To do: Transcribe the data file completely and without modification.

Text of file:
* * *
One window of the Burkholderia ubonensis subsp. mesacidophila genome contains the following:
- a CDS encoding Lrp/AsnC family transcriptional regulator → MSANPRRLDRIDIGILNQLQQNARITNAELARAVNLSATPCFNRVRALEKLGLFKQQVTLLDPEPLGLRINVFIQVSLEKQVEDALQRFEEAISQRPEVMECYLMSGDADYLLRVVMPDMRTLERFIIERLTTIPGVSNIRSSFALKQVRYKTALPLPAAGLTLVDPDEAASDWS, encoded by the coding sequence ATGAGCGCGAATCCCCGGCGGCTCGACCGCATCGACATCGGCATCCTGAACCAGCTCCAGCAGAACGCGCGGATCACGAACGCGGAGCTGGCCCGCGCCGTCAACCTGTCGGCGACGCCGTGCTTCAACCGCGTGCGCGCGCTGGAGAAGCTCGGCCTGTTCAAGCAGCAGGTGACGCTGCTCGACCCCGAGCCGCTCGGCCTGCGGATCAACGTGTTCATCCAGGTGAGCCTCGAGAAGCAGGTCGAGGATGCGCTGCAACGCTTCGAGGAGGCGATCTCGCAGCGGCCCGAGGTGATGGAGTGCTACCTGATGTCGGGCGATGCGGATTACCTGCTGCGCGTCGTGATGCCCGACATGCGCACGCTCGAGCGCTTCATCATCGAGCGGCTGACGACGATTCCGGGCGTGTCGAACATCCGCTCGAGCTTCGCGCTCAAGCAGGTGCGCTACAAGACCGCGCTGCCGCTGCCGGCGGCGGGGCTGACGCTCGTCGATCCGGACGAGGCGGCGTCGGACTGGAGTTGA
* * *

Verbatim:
One window of the Burkholderia ubonensis subsp. mesacidophila genome contains the following:
- a CDS encoding Lrp/AsnC family transcriptional regulator → MSANPRRLDRIDIGILNQLQQNARITNAELARAVNLSATPCFNRVRALEKLGLFKQQVTLLDPEPLGLRINVFIQVSLEKQVEDALQRFEEAISQRPEVMECYLMSGDADYLLRVVMPDMRTLERFIIERLTTIPGVSNIRSSFALKQVRYKTALPLPAAGLTLVDPDEAASDWS, encoded by the coding sequence ATGAGCGCGAATCCCCGGCGGCTCGACCGCATCGACATCGGCATCCTGAACCAGCTCCAGCAGAACGCGCGGATCACGAACGCGGAGCTGGCCCGCGCCGTCAACCTGTCGGCGACGCCGTGCTTCAACCGCGTGCGCGCGCTGGAGAAGCTCGGCCTGTTCAAGCAGCAGGTGACGCTGCTCGACCCCGAGCCGCTCGGCCTGCGGATCAACGTGTTCATCCAGGTGAGCCTCGAGAAGCAGGTCGAGGATGCGCTGCAACGCTTCGAGGAGGCGATCTCGCAGCGGCCCGAGGTGATGGAGTGCTACCTGATGTCGGGCGATGCGGATTACCTGCTGCGCGTCGTGATGCCCGACATGCGCACGCTCGAGCGCTTCATCATCGAGCGGCTGACGACGATTCCGGGCGTGTCGAACATCCGCTCGAGCTTCGCGCTCAAGCAGGTGCGCTACAAGACCGCGCTGCCGCTGCCGGCGGCGGGGCTGACGCTCGTCGATCCGGACGAGGCGGCGTCGGACTGGAGTTGA